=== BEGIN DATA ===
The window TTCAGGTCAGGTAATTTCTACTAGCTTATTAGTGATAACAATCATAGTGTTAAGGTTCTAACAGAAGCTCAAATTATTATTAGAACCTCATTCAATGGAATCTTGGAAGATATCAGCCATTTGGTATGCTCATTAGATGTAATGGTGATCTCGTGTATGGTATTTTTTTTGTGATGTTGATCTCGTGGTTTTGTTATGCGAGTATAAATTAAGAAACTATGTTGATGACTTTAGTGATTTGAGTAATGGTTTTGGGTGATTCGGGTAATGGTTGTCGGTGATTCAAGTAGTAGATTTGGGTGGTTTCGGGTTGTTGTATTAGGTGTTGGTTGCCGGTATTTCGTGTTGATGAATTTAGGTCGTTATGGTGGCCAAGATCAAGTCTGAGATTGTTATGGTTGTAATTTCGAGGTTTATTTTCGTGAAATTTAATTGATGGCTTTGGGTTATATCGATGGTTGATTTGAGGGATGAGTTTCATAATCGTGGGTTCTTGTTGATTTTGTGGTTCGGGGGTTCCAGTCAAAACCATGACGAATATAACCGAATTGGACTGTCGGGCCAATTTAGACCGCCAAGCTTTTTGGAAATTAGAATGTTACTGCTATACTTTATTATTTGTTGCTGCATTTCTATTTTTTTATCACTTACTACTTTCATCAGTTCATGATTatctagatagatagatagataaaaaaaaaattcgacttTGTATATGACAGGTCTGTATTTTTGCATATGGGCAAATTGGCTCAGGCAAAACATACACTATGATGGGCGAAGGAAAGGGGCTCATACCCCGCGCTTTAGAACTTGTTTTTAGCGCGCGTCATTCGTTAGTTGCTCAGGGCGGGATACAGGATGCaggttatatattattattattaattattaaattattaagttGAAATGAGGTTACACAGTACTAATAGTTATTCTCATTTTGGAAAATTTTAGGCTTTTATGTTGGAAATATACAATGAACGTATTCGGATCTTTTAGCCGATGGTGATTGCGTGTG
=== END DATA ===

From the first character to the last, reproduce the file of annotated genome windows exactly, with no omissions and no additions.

The window TTCAGGTCAGGTAATTTCTACTAGCTTATTAGTGATAACAATCATAGTGTTAAGGTTCTAACAGAAGCTCAAATTATTATTAGAACCTCATTCAATGGAATCTTGGAAGATATCAGCCATTTGGTATGCTCATTAGATGTAATGGTGATCTCGTGTATGGTATTTTTTTTGTGATGTTGATCTCGTGGTTTTGTTATGCGAGTATAAATTAAGAAACTATGTTGATGACTTTAGTGATTTGAGTAATGGTTTTGGGTGATTCGGGTAATGGTTGTCGGTGATTCAAGTAGTAGATTTGGGTGGTTTCGGGTTGTTGTATTAGGTGTTGGTTGCCGGTATTTCGTGTTGATGAATTTAGGTCGTTATGGTGGCCAAGATCAAGTCTGAGATTGTTATGGTTGTAATTTCGAGGTTTATTTTCGTGAAATTTAATTGATGGCTTTGGGTTATATCGATGGTTGATTTGAGGGATGAGTTTCATAATCGTGGGTTCTTGTTGATTTTGTGGTTCGGGGGTTCCAGTCAAAACCATGACGAATATAACCGAATTGGACTGTCGGGCCAATTTAGACCGCCAAGCTTTTTGGAAATTAGAATGTTACTGCTATACTTTATTATTTGTTGCTGCATTTCTATTTTTTTATCACTTACTACTTTCATCAGTTCATGATTatctagatagatagatagataaaaaaaaaattcgacttTGTATATGACAGGTCTGTATTTTTGCATATGGGCAAATTGGCTCAGGCAAAACATACACTATGATGGGCGAAGGAAAGGGGCTCATACCCCGCGCTTTAGAACTTGTTTTTAGCGCGCGTCATTCGTTAGTTGCTCAGGGCGGGATACAGGATGCaggttatatattattattattaattattaaattattaagttGAAATGAGGTTACACAGTACTAATAGTTATTCTCATTTTGGAAAATTTTAGGCTTTTATGTTGGAAATATACAATGAACGTATTCGGATCTTTTAGCCGATGGTGATTGCGTGTG